In calculus, I did something I’ve been wanting to do for years — a “3 Act” with my calculus kids. What’s been hard about this is that I always want to do them later in the year, and I always stop myself because I’m nervous I won’t do it justice, and also because I always feel like I don’t have time to spend. But today I got a taste of doing it, and I’m hooked. I did the taco cart problem which anyone from late middle school on should be able to solve. But what’s nice is that the kids seemed to get into it. And I’m not terrible at facilitating them (even though I did tell kids when they were right before we did the great reveal — which was soooooo dumb of me)! I can see this becoming a more regular part of my teaching. I already am planning on using the toothpicks 3 act in Precalculus in a couple weeks.

Precalculus was the class I was least imaginative with, because I did what I did last year. I had kids start to expand $(x+y)^n$ for various exponents, and then start to identify patterns. Kids were noticing stuff that I hoped they would, but one kid took things way further and saw Pascal’s Triangle (kinda… he saw the pattern in the coefficients) which was so lovely. The other classes I know a good number of kids from previous years, but this class is all people new to me! I’m nervous about learning their names.

Being back at school — now that kids are here — is putting me back in a more zen place, because they helped me remember what I love about teaching so much. The start-of-year-meetings are done and gone, long live the kids!

# Weekly Math Subject Chats are Live Now

The math chats for each subject area, middle school through Calculus, have all officially begun!  Here is the list of chats.

Subject Twitter # Day / Time Facilitator Middle School Math  #msmathchat Monday 9PM EDT @justinaion  @luvbcd @shlagteach Algebra 1  #alg1chat Sunday 9 PM EDT @lmhenry9  @_MattOwen_  @anthonya @kathrynfreed Algebra 2  #alg2chat

Julie Reulbach wrote a blogpost about the new Twitter chats that have formed. I've participated in two of the precalculus ones and I've gotten amazing stuff from them. Highly recommended!

# Inverse Trig Functions

At TMC13, I was in a group of people talking about precalculus. One of the exercises we did was make a list of some of the topics we found challenging to teach as teachers — and we broke out in groups to try to come up with ways to tackle those topics.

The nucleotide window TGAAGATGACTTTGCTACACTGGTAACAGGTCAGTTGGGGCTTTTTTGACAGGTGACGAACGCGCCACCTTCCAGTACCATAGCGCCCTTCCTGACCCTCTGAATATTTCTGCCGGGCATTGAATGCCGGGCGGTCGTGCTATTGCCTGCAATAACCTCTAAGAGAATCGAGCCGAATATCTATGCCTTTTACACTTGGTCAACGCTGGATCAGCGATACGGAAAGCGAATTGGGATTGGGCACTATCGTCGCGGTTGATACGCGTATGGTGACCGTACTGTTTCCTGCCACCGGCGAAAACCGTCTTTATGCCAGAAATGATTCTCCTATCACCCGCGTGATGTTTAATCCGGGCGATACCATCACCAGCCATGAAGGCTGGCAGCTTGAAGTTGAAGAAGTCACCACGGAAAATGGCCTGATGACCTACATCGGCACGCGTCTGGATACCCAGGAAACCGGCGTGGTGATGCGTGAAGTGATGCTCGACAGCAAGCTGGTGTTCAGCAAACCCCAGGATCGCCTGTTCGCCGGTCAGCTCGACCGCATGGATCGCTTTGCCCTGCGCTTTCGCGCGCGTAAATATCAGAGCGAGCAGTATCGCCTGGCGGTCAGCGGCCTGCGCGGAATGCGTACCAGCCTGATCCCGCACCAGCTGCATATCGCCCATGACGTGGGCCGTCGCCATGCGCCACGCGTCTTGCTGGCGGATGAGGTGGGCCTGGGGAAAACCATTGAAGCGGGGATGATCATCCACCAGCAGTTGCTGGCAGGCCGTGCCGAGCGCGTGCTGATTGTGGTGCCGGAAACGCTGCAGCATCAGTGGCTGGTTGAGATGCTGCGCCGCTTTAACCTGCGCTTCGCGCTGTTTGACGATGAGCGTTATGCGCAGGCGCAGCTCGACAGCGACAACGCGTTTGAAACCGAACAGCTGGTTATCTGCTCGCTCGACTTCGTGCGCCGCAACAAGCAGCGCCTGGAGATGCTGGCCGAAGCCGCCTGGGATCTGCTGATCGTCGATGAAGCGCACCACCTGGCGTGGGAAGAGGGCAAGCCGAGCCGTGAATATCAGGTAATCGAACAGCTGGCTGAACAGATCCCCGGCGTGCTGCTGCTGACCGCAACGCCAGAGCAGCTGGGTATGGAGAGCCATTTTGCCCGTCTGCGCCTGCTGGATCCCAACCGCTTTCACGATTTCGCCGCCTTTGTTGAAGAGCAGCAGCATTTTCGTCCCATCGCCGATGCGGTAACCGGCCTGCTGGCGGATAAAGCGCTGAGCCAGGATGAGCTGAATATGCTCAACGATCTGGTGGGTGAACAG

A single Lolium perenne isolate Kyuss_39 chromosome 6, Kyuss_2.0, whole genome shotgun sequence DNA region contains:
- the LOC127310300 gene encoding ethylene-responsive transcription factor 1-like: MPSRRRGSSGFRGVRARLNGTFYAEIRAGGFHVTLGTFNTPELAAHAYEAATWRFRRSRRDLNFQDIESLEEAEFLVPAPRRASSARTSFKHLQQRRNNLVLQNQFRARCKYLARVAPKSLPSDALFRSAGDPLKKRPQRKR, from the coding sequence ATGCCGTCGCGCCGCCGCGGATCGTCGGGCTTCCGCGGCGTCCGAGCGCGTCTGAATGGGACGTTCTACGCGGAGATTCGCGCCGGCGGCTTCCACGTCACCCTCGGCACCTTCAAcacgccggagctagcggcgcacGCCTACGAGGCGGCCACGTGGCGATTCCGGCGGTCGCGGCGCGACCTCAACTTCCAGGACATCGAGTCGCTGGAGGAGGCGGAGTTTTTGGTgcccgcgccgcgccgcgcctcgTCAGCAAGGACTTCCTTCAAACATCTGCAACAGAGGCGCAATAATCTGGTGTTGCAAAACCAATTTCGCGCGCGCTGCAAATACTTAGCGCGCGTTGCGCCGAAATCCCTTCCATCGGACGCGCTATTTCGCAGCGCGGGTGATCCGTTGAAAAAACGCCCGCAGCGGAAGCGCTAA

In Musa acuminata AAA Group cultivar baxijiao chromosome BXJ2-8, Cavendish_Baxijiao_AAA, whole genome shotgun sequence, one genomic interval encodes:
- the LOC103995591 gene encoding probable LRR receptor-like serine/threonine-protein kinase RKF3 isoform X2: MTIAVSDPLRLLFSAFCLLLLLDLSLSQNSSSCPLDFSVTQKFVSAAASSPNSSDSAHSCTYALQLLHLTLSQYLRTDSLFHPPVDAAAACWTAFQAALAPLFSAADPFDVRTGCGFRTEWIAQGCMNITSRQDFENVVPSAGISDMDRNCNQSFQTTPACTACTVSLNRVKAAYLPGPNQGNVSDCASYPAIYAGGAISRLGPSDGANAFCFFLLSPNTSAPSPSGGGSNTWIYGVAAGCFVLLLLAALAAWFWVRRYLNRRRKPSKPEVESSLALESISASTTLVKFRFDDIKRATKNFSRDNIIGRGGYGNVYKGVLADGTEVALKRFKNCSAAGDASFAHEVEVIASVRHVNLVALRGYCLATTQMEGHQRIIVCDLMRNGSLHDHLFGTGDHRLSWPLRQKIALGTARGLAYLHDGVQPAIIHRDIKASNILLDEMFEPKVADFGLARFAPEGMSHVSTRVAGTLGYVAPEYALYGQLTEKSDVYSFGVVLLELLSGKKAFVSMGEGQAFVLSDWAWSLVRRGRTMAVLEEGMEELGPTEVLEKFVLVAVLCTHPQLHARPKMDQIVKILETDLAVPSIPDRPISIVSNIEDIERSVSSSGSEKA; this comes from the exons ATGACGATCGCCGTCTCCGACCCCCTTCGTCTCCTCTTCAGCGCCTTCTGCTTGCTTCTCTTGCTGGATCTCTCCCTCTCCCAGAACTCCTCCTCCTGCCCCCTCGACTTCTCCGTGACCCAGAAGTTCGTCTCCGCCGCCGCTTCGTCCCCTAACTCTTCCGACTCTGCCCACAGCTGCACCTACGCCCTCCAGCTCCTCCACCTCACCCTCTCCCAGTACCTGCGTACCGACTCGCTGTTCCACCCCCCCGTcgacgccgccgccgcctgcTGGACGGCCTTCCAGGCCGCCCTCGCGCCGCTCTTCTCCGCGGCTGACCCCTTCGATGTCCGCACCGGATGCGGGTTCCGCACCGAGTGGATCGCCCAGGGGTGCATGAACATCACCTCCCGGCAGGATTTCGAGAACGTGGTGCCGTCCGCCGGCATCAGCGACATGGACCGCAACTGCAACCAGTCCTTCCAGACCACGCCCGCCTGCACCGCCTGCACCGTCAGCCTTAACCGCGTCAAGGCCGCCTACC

My group’s topic was inverse trig functions. (This was with April, Dan, Greg, and Andrew.)

Our initial task was to find the deep mathematical idea behind the topic… why we teach it, what we think we can get out of it conceptually… and what we sort-of converged on is that the topic really illuminates the idea of inverses and restricted domains. And that’s about it. And when push came to shove, we decided we didn’t find that restricted domain is something we really care about. We decided we didn’t really care about the inverse trig graphs, and the work we put into that side of things wasn’t really worth what we little we were able to squeeze out of it. It’s not that it is horrible, but we just didn’t couldn’t justify it.

So, honestly, we decided to just focus on inverses, and the idea of them as “backwards problems.”

Thus, we came up with two things:

1. A packet that has students secretly engage with inverse problem work before they even know what they’re doing. So the first packet is meant to be used before any unit circle trig is introduced. (A few of us, especially April, did something similar in her classes, and randomly, Greg Taylor did a my favorites on the same essential idea!)

In fact, if I were to use this in the classroom, I would not even mention the words “trigonometry.” I would focus on the idea of coordinate planes and circles, and simply leave it there.

2. A packet that students work on after they learn unit circle trig — and that more formally introduced the idea of the inverse trig functions. It tries to draw connections between the unit circle, the sine/cosine graphs, and their calculators.

There are concept-y questions for both packets. I’m including both packets below in one document. I’m posting one with a few teacher notes, and one with the teacher notes hidden. (The .docx is here if you want to edit!)

Packet with teacher notes

Packet without teacher notes

We did all this planning in pretty much an hour and a bit — from start to finish. And then I pulled together the ideas to make this document. I’m not sure I was able to capture everything we talked about, but I think I got most of the big things. Apologies to my collaborators if I totally botched the translation of our vision to reality!